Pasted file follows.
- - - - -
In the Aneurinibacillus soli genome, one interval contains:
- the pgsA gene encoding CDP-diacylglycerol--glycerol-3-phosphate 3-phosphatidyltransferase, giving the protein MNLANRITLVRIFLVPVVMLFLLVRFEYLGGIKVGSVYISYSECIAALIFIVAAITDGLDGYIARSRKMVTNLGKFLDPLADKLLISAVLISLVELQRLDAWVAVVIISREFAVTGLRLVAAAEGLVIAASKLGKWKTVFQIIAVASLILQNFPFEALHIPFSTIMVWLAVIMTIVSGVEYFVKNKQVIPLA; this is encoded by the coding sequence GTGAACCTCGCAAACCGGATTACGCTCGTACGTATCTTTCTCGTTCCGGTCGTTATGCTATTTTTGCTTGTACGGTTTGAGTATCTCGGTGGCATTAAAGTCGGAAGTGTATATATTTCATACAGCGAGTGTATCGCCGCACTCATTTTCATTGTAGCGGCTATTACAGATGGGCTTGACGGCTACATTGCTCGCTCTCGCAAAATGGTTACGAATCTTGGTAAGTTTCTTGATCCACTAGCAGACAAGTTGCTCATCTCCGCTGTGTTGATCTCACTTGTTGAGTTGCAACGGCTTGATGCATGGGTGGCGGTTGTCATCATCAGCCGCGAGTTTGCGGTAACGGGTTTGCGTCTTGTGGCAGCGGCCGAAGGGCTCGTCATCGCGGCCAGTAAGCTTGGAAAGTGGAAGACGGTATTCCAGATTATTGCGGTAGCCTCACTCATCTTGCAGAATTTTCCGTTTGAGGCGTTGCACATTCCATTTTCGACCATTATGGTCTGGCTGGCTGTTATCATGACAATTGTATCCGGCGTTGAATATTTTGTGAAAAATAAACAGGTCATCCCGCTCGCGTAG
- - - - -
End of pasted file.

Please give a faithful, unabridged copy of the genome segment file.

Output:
In the Aneurinibacillus soli genome, one interval contains:
- the pgsA gene encoding CDP-diacylglycerol--glycerol-3-phosphate 3-phosphatidyltransferase, giving the protein MNLANRITLVRIFLVPVVMLFLLVRFEYLGGIKVGSVYISYSECIAALIFIVAAITDGLDGYIARSRKMVTNLGKFLDPLADKLLISAVLISLVELQRLDAWVAVVIISREFAVTGLRLVAAAEGLVIAASKLGKWKTVFQIIAVASLILQNFPFEALHIPFSTIMVWLAVIMTIVSGVEYFVKNKQVIPLA; this is encoded by the coding sequence GTGAACCTCGCAAACCGGATTACGCTCGTACGTATCTTTCTCGTTCCGGTCGTTATGCTATTTTTGCTTGTACGGTTTGAGTATCTCGGTGGCATTAAAGTCGGAAGTGTATATATTTCATACAGCGAGTGTATCGCCGCACTCATTTTCATTGTAGCGGCTATTACAGATGGGCTTGACGGCTACATTGCTCGCTCTCGCAAAATGGTTACGAATCTTGGTAAGTTTCTTGATCCACTAGCAGACAAGTTGCTCATCTCCGCTGTGTTGATCTCACTTGTTGAGTTGCAACGGCTTGATGCATGGGTGGCGGTTGTCATCATCAGCCGCGAGTTTGCGGTAACGGGTTTGCGTCTTGTGGCAGCGGCCGAAGGGCTCGTCATCGCGGCCAGTAAGCTTGGAAAGTGGAAGACGGTATTCCAGATTATTGCGGTAGCCTCACTCATCTTGCAGAATTTTCCGTTTGAGGCGTTGCACATTCCATTTTCGACCATTATGGTCTGGCTGGCTGTTATCATGACAATTGTATCCGGCGTTGAATATTTTGTGAAAAATAAACAGGTCATCCCGCTCGCGTAG